Islam and Romanticism

Muslim Currents from Goethe to Emerson

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About The Book

Revealing Islam’s formative influence on literary Romanticism, this book recounts a lively narrative of religious and aesthetic exchange, mapping the impact of Muslim sources on the West’s most seminal authors. Spanning continents and centuries, the book surveys Islamic receptions that bridge Romantic periods and personalities, unfolding from Europe, to Britain, to America, embracing iconic figures from Goethe, to Byron, to Emerson, as well as authors less widely recognized, such as Joseph Hammer-Purgstall.

Broad in historical scope, Islam and Romanticism is also particular in personal detail, exposing Islam’s role as a creative catalyst, but also as a spiritual resource, with the Qur’an and Sufi poetry infusing the literary publications, but also the private lives, of Romantic writers. Highlighting cultural encounter, rather than political exploitation, the book differs from previous treatments by accenting Western receptions that transcend mere “Orientalism”, finding the genesis of a global literary culture first emerging in the Romantics’ early appeal to Islamic traditions.

CONTENTS


Acknowledgments

Introduction: Weimar, 2000: Memorializing Goethe’s Ḥāfiẓ

1 Weimar, 1800: Dramatizing Goethe’s “Mahomet”

2 “Mohammed came forward on the stage”: Herder’s Islamic History

3 “In the footsteps of Mohammed”: Friedrich Schlegel and Novalis

4 “Allāh is the best Keeper”: Joseph Hammer’s Ḥāfiẓ

5 “In no other language”: Goethe’s Arabic Apprenticeship

6 “Is the Qur’an from eternity?”: Goethe’s Divan and the “Book of Books”

7 “The Flight and Return of Mohammed”: S. T. Coleridge and Robert Southey

8 “The all-beholding Prophet’s aweful voice”: Southey’s Thalaba the Destroyer

9 “The Prophet, who could summon the future to his presence”: Landor’s Eastern Renditions

10 “I blush as a good Mussulman”: Byron’s Turkish Tales and Travels

11 “Beautiful beyond all the bells in Christendom”: Byron’s Aesthetic Adhān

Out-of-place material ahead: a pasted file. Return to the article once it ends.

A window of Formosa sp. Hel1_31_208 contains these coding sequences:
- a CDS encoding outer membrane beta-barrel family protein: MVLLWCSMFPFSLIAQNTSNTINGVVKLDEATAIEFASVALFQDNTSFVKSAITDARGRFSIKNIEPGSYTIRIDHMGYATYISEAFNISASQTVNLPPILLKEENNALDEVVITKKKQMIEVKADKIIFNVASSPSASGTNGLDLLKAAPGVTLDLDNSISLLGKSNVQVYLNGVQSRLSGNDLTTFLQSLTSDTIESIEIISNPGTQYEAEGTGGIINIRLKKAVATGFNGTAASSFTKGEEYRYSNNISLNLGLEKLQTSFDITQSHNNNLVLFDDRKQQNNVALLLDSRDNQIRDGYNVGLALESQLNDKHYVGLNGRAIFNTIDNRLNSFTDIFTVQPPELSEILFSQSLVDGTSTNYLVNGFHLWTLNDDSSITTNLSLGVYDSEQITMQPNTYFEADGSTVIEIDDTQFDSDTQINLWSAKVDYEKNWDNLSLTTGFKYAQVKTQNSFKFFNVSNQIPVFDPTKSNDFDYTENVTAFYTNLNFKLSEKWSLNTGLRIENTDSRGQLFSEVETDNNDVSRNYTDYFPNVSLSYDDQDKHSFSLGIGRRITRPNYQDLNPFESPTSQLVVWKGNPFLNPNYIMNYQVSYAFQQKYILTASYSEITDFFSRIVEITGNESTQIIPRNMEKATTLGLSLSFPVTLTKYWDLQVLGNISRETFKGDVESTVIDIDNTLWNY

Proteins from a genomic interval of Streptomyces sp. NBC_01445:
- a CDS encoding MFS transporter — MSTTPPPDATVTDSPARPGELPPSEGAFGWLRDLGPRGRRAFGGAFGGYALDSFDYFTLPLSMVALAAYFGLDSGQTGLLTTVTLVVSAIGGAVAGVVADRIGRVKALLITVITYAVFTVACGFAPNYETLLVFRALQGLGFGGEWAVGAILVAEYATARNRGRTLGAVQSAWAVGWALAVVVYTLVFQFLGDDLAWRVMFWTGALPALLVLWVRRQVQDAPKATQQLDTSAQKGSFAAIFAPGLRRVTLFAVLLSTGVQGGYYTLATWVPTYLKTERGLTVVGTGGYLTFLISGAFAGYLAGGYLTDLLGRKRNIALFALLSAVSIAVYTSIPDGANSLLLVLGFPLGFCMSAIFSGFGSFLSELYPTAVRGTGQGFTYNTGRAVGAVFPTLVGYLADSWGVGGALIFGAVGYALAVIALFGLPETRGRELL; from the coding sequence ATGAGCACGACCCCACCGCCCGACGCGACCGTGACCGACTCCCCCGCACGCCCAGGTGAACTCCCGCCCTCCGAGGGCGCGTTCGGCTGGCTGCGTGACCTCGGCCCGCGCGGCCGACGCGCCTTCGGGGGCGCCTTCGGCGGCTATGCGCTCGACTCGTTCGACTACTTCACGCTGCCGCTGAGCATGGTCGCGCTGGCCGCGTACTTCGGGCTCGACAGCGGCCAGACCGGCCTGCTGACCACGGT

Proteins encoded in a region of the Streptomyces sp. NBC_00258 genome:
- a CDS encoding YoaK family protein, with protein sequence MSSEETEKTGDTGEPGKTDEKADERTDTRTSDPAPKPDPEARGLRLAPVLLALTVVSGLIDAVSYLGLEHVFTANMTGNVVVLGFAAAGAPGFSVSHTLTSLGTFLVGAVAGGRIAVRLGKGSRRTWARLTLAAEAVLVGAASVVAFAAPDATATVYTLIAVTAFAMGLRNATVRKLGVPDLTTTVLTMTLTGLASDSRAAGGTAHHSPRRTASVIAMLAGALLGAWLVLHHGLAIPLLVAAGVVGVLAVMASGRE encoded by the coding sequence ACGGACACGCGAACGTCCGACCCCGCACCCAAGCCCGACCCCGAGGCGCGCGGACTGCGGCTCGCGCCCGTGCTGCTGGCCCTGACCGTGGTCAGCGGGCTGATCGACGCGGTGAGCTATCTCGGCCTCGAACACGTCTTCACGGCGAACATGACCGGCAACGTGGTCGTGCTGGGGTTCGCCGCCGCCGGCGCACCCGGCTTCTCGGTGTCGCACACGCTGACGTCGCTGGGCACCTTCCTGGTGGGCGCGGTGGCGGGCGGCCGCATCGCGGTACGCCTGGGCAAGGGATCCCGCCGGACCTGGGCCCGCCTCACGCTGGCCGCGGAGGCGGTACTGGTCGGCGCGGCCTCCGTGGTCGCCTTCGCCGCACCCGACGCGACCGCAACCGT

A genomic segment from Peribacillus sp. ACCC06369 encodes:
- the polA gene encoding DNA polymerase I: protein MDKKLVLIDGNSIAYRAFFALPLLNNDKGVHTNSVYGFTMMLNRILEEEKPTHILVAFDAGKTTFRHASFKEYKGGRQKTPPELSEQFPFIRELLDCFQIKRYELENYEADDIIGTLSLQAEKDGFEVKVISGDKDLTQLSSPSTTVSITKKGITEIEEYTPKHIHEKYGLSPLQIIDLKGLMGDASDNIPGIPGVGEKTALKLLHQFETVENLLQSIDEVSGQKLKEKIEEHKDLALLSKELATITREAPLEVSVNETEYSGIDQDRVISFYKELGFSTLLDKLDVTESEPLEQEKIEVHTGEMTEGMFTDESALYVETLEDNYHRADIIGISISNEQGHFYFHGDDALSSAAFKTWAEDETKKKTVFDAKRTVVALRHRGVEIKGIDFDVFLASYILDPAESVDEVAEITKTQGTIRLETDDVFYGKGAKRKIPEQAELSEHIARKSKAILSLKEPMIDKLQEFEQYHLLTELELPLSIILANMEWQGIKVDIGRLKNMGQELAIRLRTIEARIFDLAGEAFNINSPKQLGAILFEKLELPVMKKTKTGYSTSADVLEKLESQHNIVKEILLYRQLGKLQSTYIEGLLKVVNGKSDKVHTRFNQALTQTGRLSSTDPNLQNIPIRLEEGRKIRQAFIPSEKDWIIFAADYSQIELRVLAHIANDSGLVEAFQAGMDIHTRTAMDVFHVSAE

12 “The orient moon of Islam rode in triumph”: Percy Bysshe Shelley as “Islamite”

13 “The female followers of Mahomet”: Mary Shelley’s Frankenstein

14 “A strong mixture of the Saracenic with the Gothic”: Irving’s Islamic Biographies

15 “Twenty thousand copies of the Koran”: Poe’s Muslim Medium

16 “Unveiled Allah pours the flood of truth”: Emerson’s Islamic Civics

Epilogue: Romantic Requiem: The Islamic Interment of Yūsuf bin Ḥāmir



Notes

Bibliography

Index

Product Details

  • Publisher: Oneworld Academic (November 6, 2014)
  • Length: 272 pages
  • ISBN13: 9781780745671

Raves and Reviews

“Jeffrey’s Einboden’s book is important and timely. Its detailed and scholarly tracing of the theme of Islam through German and English Romanticism is indicative not only of the ‘Orientalism’ within the traditions of Western literature in the last two centuries, but of the seriousness with which Islam, it language and literature, was taken by figures as important and as diverse as Goethe and Byron. This should be compulsory reading not only for students of literature, but for everyone concerned with the relationship between Western culture and the Muslim world.”

– David Jasper – Professor of Literature and Theology, University of Glasgow

'Islam and Romanticism uniquely maps and analyses diverse debts of Western culture and civilization to Islamic precedents. Focusing on select developments of authorship in the 18th and 19th century, from Goethe to Emerson, it provides fascinating new insight into the catalyzing effects which certain Muslim sources appear to have had on Western literary and cultural creativity. This book is of interest – and a delight to read – for anyone curious about literary history and the conversations between cultures and religions.'

– Professor Sebastian Günther, University of Göttingen

'In elegant prose, Einboden shows us how Muslim sources inspired and catalyzed Western creativity. The story of the imaginative effect of Muslim influences on such figures as Herder, Coleridge, Mary Shelley, Emerson, and of course Goethe, will forever change the way we read the Romantic literary canon and its affect.'

– Shawkat Toorawa, Cornell University

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